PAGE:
Letters from Turkey, by Mary Wortley Montagu

Letter xxxiv.

Adrianople. — Description of Adrianople — the exchange — the principal traders Jews — the Turkish camp — procession of the grand signior going to command his troops in person — the manner by which Turkish lovers shew their affection for their mistresses — description of sultan Selim’s mosque — the seraglio — the young princes.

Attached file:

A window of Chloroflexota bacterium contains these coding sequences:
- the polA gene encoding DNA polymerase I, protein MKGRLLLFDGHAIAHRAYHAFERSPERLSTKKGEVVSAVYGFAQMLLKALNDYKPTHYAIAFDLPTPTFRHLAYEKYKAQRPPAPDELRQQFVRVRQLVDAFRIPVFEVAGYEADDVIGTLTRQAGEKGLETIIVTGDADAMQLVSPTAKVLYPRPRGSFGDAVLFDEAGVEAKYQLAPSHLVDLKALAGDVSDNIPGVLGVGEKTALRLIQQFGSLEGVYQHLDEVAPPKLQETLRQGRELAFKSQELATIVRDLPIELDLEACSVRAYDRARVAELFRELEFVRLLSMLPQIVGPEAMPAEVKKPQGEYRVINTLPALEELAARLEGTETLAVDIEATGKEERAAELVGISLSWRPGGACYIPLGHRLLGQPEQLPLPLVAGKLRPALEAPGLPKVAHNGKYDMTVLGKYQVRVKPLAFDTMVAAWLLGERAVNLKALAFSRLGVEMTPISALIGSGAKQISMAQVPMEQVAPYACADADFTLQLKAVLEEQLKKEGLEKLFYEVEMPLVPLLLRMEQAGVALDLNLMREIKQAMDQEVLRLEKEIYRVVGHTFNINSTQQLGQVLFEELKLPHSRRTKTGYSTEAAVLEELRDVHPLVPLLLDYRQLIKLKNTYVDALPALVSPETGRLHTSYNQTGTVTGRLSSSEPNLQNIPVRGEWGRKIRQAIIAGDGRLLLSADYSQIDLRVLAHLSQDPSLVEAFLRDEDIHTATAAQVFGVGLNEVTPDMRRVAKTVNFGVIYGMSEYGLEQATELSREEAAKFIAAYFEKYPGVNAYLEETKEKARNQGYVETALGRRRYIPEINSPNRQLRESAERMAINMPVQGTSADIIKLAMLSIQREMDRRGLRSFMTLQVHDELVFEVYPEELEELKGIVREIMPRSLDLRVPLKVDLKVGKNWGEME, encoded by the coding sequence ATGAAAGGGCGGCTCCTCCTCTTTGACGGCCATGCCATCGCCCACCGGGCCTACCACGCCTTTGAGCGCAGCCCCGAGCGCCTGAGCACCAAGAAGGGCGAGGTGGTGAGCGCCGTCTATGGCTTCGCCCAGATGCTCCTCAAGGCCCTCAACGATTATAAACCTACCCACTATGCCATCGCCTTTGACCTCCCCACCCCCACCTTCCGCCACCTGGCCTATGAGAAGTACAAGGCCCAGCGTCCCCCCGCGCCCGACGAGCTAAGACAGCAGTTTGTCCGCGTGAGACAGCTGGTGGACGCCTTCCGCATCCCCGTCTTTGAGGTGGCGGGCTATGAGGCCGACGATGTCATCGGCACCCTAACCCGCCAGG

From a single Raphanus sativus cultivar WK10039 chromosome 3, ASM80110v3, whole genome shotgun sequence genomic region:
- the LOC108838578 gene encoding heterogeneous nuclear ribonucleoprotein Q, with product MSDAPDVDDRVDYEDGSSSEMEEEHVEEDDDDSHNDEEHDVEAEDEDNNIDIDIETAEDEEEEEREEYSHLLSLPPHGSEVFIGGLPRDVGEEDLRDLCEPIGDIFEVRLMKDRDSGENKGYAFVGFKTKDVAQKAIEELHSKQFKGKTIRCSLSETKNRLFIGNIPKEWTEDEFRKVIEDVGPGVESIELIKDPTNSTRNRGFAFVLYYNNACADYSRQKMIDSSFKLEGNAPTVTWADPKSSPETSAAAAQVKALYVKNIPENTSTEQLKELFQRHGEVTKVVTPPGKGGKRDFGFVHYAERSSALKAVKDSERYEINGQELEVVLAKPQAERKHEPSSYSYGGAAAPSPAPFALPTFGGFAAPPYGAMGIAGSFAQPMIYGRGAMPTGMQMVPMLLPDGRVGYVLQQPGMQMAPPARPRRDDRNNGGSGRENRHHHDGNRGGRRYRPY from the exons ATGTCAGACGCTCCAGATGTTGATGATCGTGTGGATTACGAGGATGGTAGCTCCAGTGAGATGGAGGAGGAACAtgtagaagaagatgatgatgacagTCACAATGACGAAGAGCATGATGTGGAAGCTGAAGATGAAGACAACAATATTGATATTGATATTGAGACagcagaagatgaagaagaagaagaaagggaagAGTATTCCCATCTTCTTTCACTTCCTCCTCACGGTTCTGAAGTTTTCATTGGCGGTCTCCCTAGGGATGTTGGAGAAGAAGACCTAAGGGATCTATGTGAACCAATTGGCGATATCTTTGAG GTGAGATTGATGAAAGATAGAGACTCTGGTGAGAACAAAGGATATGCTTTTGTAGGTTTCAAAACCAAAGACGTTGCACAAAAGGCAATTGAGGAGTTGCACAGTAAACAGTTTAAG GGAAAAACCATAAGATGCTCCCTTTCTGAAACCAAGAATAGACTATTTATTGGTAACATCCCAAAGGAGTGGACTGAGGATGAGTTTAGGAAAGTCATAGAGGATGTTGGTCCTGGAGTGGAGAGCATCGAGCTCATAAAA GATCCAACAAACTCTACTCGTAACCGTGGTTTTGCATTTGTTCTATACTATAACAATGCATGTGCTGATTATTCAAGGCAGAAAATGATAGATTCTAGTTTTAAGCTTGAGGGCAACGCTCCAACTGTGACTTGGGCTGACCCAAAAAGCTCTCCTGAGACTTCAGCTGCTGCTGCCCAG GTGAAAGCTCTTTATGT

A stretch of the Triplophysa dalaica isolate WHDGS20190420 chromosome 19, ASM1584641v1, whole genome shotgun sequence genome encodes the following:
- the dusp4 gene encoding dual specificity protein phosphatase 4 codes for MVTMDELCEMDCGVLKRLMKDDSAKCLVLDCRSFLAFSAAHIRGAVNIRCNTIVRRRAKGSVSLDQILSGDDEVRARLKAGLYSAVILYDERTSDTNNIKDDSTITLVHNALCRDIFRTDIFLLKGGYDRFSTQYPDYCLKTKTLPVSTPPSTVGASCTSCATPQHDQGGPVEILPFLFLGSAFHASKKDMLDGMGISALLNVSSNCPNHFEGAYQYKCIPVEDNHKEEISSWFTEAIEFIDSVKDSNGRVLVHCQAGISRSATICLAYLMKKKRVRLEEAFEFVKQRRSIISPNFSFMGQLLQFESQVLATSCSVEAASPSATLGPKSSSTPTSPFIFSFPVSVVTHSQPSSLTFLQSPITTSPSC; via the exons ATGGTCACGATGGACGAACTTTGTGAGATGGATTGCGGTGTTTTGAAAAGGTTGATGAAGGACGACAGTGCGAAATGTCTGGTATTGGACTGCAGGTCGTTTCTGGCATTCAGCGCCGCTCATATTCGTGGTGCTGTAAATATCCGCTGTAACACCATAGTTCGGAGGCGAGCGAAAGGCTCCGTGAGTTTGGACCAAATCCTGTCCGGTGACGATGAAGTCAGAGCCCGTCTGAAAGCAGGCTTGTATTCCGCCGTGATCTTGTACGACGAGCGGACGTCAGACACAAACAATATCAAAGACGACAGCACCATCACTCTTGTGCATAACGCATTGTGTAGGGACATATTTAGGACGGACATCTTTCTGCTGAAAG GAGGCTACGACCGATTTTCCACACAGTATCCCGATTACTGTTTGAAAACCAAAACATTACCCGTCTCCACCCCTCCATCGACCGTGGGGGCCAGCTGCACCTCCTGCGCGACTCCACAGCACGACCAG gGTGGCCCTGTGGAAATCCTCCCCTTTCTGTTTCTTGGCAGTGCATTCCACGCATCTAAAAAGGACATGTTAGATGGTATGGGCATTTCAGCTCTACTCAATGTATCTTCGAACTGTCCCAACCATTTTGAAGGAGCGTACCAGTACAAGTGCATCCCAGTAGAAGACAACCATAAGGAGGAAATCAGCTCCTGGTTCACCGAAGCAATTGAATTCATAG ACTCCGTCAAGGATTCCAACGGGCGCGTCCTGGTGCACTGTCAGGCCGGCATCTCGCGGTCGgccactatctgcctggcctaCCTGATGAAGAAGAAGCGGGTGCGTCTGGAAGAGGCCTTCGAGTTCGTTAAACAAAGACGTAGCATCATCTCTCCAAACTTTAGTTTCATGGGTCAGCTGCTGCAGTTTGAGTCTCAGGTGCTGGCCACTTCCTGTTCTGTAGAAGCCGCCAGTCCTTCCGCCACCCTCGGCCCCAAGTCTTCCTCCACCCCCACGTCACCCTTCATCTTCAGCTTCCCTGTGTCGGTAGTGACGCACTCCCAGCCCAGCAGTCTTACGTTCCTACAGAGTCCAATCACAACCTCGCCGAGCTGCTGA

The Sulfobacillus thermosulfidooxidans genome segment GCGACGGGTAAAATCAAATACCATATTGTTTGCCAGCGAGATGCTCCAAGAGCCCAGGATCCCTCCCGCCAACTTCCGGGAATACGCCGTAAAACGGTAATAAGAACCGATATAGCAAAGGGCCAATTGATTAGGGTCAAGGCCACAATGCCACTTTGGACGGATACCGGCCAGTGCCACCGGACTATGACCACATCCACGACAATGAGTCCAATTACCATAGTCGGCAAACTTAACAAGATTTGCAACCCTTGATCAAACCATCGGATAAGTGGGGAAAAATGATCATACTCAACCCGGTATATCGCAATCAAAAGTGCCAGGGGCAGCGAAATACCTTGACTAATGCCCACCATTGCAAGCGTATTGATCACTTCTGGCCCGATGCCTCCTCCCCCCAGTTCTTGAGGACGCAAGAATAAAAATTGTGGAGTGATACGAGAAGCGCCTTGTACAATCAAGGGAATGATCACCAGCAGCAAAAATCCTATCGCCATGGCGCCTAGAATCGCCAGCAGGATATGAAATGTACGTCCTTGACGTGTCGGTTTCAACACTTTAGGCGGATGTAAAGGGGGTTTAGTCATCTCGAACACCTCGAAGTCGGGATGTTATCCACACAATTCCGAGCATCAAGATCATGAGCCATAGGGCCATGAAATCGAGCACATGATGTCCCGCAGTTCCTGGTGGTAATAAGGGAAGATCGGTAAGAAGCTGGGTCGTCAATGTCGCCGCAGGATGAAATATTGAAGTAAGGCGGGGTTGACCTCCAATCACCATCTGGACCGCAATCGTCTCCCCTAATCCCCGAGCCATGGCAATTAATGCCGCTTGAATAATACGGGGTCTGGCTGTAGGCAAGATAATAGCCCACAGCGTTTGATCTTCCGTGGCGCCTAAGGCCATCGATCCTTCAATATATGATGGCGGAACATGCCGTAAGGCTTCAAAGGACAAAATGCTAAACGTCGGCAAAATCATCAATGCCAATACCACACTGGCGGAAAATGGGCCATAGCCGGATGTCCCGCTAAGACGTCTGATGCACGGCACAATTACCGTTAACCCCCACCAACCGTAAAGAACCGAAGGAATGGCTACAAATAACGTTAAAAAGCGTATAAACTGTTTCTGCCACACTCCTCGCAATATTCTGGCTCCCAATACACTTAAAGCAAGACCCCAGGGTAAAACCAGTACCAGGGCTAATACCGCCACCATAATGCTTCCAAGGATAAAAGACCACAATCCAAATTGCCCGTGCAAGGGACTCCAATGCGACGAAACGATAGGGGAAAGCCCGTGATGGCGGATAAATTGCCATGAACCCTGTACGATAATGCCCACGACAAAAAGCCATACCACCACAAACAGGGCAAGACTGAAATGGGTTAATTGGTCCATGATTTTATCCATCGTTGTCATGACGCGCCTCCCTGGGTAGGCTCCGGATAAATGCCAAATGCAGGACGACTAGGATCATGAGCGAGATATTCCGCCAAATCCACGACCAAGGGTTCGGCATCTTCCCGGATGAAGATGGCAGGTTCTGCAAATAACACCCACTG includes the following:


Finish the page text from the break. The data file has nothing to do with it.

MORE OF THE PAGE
To the Abbot of ——.

Adrianople, May 17. O. S.